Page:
Screened as part of NZIFF 2015

Cartel Land 2015

Directed by Matthew Heineman

“Matthew Heineman’s troubling documentary about vigilante groups on both sides of the border in the porous region between Mexico and the Southwestern US – an area increasingly taken over by drug cartels – is explosive stuff.” — New York

Mexico / USA In English and Spanish with English subtitles
98 minutes CinemaScope / DCP
content that may disturb, offensive language, violence

Director

Producers

Matthew Heineman
,
Tom Yellin

Photography

Matthew Heineman
,
Matt Porwoll

Editors

Matthew Hamachek
,
Matthew Heineman
,
Bradley J. Ross
,
Pax Wassermann

Music

H. Scott Salinas
,
Jackson Greenberg

With

José Manuel Mireles
,
Tim ‘Nailer’ Foley
,
Paco Rangel Valencia

Festivals

Sundance
,
Tribeca 2015

Awards

Directing and Cinematography Awards (US Documentary), Sundance Film Festival 2015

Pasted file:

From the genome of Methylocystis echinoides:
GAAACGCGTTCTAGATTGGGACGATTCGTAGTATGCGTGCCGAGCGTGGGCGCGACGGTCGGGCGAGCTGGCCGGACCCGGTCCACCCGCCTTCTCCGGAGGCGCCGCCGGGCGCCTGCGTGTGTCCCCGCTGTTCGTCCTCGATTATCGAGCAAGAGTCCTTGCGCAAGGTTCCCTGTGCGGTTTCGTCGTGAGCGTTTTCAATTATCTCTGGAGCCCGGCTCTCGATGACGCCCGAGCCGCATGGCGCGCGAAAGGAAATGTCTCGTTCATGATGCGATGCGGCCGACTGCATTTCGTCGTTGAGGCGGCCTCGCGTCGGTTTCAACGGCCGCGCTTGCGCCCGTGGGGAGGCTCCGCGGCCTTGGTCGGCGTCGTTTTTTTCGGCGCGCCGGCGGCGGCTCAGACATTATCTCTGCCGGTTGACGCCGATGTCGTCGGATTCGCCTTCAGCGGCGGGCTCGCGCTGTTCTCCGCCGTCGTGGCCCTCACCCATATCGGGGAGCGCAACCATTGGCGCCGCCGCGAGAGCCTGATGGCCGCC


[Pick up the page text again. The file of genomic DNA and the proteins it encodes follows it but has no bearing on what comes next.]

Matthew Heineman’s unnervingly action-based documentary captures the impact of Mexican drug cartels on both sides of the border with you-are-there immediacy. With staggering frontline access, Heineman observes the retaliatory forces that have formed in the wake of oppressive cartel violence: the Autodefensas, a Mexican vigilante group who fight to free their townships from cartel dominion, and the Arizona Border Recon, a makeshift American militia hellbent on defending their border from traffickers. It’s a portrait that refuses to shy away from complication; while the cartels are depicted as unequivocally horrific (with their crimes often recounted to us in harrowing detail), Heineman is equally as interested in the troubling patterns forming amidst the resistance. His film emerges a dangerous, fiercely gripping drug-war saga that examines the cyclical nature of corruption and the ways in which noble intentions can become distorted by violence and power. — JF

“There’s no lack of immediacy in the footage south of the border, where Heineman, who filmed with a small crew and served as one of his own cinematographers, captures the eruption of live fire, a gunpoint interrogation in the back of a moving car and even a scene of torture. Several instances make you fear for the filmmakers’ safety.” — Ben Kenigsberg, Variety

“While there’s no minimizing the valor and skill of the filmmaker, credit also goes to his talented co-cinematographer, Matt Porwoll, for capturing the mayhem and malice in the lands ravaged by the cartels.” — Duane Byrge, Hollywood Reporter